The Government is considering introducing a means-tested second tier of child benefit, Taoiseach Leo Varadkar has said.
However, Mr Varadkar told the Seanad on Thursday morning that such a change would not be possible to implement in 2024.
The Fine Gael leader said he has asked the Minister for Social Protection Heather Humphreys to examine an Economic and Social Research Institute (ESRI) proposal to introduce a means tested second tier of child benefit.
“Such a change would not be possible to introduce in 2024, so further work will have to be undertaken to ensure no unintended consequences occur as identified by the ESRI itself,” he said.
“But the proposal has real merit and I look forward to understanding more about how it might be implemented.”
Mr Varadkar added that while the specifics of other issues would be decided on Budget day, Government departments were working towards “a shared goal of improving child welfare”.
The ESRI report, published earlier this month, found a new means-tested tier of child benefit could take more than 40,000 children out of poverty. Such a reform would provide for all households with children to receive a payment determined by their means and number of children.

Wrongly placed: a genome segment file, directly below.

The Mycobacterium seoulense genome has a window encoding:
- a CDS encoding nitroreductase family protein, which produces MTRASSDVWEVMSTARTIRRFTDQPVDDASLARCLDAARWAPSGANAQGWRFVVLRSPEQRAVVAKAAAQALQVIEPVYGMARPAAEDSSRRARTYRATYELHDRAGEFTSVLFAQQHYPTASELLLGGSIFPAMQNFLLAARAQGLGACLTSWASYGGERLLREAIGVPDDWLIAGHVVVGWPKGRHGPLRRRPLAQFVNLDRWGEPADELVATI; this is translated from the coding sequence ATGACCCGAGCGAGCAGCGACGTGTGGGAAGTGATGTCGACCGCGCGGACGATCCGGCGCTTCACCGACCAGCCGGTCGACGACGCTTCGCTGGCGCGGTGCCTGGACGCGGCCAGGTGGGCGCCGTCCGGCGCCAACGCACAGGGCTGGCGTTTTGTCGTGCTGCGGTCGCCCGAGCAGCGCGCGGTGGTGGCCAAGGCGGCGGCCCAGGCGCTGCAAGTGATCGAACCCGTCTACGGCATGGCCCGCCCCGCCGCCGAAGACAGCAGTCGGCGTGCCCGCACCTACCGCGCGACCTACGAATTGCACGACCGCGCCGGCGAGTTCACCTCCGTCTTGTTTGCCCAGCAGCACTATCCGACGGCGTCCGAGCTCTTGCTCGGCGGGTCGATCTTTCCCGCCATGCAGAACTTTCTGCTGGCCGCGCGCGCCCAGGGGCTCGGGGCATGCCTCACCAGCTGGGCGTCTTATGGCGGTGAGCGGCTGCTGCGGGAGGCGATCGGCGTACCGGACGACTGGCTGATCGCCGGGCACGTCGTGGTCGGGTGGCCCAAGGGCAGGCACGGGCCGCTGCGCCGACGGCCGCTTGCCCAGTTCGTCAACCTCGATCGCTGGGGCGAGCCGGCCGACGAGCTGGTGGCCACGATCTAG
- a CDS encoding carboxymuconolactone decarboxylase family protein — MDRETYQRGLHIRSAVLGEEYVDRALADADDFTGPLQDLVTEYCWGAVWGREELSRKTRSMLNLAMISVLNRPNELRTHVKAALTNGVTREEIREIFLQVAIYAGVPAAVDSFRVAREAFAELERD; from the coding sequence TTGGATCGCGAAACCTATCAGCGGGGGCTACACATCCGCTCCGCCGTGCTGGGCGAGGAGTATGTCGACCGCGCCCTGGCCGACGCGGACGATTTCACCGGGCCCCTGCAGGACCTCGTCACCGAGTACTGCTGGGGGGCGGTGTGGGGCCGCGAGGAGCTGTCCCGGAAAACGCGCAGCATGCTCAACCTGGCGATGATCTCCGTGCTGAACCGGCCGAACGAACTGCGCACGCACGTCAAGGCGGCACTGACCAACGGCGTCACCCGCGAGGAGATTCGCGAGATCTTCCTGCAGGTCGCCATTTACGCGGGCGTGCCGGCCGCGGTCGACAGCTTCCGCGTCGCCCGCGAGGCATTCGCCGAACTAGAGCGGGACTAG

The ESRI has estimated that introducing the payment would cost about €700 million per year. The report said a second tier of child benefit would be “far more effective” at reducing child poverty than similarly costed increases in universal child benefit or means-tested increases for qualifying children, which the ESRI said would reduce child poverty by less than half as much.
Mr Varadkar said the upcoming Budget on October 10th would be a “critical moment” for the Government and that he wanted to ensure child poverty and wellbeing were a strong theme in it.
He said that “like last year”, the Budget would “put money back in people’s pockets and also ensure that the money that they do have goes further”.
“Some people argue that we must choose between saving or spending the budget surplus, increasing spending or decreasing taxes. The truth is you can do all of these things if you have a growing economy,” he said.
“The choice rather is one of quantum and split but we must never take for granted or economic success or assume that full employment, record levels of trade investment and budgets in surplus will persist no matter what economic policies we pursue. Wealth and jobs have to be generated and that requires the protection of an economic model that has served us well.”
Mr Varadkar added that a change of economic, trade or tax policy, “or our policy on the European Union” would “almost certainly be a change for the worse for our country”.